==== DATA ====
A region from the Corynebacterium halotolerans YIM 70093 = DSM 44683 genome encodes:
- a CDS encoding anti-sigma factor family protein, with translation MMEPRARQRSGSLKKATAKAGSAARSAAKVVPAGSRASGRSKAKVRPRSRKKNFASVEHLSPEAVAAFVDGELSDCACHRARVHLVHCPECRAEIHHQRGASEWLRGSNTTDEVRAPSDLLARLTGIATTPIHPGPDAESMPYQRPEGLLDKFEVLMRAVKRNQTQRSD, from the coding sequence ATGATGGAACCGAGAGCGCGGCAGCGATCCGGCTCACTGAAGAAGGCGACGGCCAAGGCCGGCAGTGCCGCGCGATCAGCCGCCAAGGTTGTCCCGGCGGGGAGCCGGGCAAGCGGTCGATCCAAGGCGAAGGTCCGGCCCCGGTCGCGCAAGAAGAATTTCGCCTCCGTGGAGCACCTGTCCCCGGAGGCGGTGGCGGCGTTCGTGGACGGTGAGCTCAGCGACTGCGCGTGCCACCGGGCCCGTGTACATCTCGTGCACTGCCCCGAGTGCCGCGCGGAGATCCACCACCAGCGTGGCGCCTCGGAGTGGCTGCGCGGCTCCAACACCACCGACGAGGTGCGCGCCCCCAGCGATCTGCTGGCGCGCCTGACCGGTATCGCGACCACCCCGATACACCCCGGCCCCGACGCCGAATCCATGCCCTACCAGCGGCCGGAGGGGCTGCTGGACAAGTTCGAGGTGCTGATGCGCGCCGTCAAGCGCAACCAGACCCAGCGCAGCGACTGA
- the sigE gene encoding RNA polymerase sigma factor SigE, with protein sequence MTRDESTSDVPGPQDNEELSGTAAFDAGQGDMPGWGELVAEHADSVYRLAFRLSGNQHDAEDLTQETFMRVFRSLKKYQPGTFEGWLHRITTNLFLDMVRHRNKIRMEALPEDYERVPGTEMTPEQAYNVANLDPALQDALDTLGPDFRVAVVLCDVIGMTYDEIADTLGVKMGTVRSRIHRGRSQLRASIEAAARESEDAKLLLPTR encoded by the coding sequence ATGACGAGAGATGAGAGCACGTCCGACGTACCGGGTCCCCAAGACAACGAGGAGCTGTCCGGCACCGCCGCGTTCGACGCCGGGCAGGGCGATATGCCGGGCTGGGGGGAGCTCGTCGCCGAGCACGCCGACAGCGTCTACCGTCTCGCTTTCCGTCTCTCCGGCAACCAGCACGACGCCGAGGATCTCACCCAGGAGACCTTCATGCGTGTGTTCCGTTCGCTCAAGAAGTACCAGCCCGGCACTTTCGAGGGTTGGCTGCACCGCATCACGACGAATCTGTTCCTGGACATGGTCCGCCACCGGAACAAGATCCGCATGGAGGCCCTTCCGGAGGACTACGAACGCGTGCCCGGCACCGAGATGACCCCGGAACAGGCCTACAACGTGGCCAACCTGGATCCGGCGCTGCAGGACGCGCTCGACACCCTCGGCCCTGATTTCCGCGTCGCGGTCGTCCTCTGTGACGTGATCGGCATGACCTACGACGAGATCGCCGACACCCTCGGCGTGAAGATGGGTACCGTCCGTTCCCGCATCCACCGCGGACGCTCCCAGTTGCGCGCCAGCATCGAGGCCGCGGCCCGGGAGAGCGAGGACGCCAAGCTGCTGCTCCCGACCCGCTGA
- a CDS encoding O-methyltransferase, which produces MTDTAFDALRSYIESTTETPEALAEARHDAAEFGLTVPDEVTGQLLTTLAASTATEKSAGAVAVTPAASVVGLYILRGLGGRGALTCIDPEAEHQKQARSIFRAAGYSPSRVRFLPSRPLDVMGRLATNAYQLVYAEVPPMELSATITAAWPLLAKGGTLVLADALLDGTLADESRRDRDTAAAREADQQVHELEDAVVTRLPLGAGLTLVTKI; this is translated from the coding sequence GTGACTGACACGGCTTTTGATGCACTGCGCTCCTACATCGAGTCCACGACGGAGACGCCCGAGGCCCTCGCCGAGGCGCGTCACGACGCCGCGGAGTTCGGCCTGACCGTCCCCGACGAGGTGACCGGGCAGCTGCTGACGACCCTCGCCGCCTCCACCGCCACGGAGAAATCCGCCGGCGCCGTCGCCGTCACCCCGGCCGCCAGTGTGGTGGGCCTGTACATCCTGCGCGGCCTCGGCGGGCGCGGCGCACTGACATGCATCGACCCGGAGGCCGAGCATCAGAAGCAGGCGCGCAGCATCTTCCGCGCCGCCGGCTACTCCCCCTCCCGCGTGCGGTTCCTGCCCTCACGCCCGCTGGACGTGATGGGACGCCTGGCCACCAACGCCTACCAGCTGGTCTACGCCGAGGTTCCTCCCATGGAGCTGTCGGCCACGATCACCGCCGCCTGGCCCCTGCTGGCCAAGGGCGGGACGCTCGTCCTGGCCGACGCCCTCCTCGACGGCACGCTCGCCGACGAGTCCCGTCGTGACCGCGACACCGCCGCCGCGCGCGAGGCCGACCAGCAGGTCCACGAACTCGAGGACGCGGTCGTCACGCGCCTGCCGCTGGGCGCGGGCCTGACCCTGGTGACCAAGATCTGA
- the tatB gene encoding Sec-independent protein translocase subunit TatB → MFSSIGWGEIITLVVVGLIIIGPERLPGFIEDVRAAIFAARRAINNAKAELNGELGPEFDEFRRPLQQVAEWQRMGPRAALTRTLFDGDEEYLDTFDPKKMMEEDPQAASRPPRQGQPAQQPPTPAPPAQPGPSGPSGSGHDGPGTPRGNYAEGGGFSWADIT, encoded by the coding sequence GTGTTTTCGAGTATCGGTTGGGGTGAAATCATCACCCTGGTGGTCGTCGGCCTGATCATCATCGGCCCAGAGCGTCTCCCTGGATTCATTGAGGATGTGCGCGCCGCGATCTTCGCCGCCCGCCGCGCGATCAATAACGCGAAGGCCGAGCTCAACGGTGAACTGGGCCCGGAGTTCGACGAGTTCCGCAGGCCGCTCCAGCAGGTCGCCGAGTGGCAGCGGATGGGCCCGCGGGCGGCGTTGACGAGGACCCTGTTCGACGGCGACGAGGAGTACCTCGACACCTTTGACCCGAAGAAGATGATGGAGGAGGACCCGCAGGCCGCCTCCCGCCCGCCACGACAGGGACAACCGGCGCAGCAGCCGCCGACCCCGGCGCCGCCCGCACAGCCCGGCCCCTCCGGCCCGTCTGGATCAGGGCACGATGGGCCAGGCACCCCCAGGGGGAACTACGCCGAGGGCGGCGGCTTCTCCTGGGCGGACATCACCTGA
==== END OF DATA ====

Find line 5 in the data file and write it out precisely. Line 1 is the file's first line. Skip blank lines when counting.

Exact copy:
- the tatB gene encoding Sec-independent protein translocase subunit TatB → MFSSIGWGEIITLVVVGLIIIGPERLPGFIEDVRAAIFAARRAINNAKAELNGELGPEFDEFRRPLQQVAEWQRMGPRAALTRTLFDGDEEYLDTFDPKKMMEEDPQAASRPPRQGQPAQQPPTPAPPAQPGPSGPSGSGHDGPGTPRGNYAEGGGFSWADIT, encoded by the coding sequence GTGTTTTCGAGTATCGGTTGGGGTGAAATCATCACCCTGGTGGTCGTCGGCCTGATCATCATCGGCCCAGAGCGTCTCCCTGGATTCATTGAGGATGTGCGCGCCGCGATCTTCGCCGCCCGCCGCGCGATCAATAACGCGAAGGCCGAGCTCAACGGTGAACTGGGCCCGGAGTTCGACGAGTTCCGCAGGCCGCTCCAGCAGGTCGCCGAGTGGCAGCGGATGGGCCCGCGGGCGGCGTTGACGAGGACCCTGTTCGACGGCGACGAGGAGTACCTCGACACCTTTGACCCGAAGAAGATGATGGAGGAGGACCCGCAGGCCGCCTCCCGCCCGCCACGACAGGGACAACCGGCGCAGCAGCCGCCGACCCCGGCGCCGCCCGCACAGCCCGGCCCCTCCGGCCCGTCTGGATCAGGGCACGATGGGCCAGGCACCCCCAGGGGGAACTACGCCGAGGGCGGCGGCTTCTCCTGGGCGGACATCACCTGA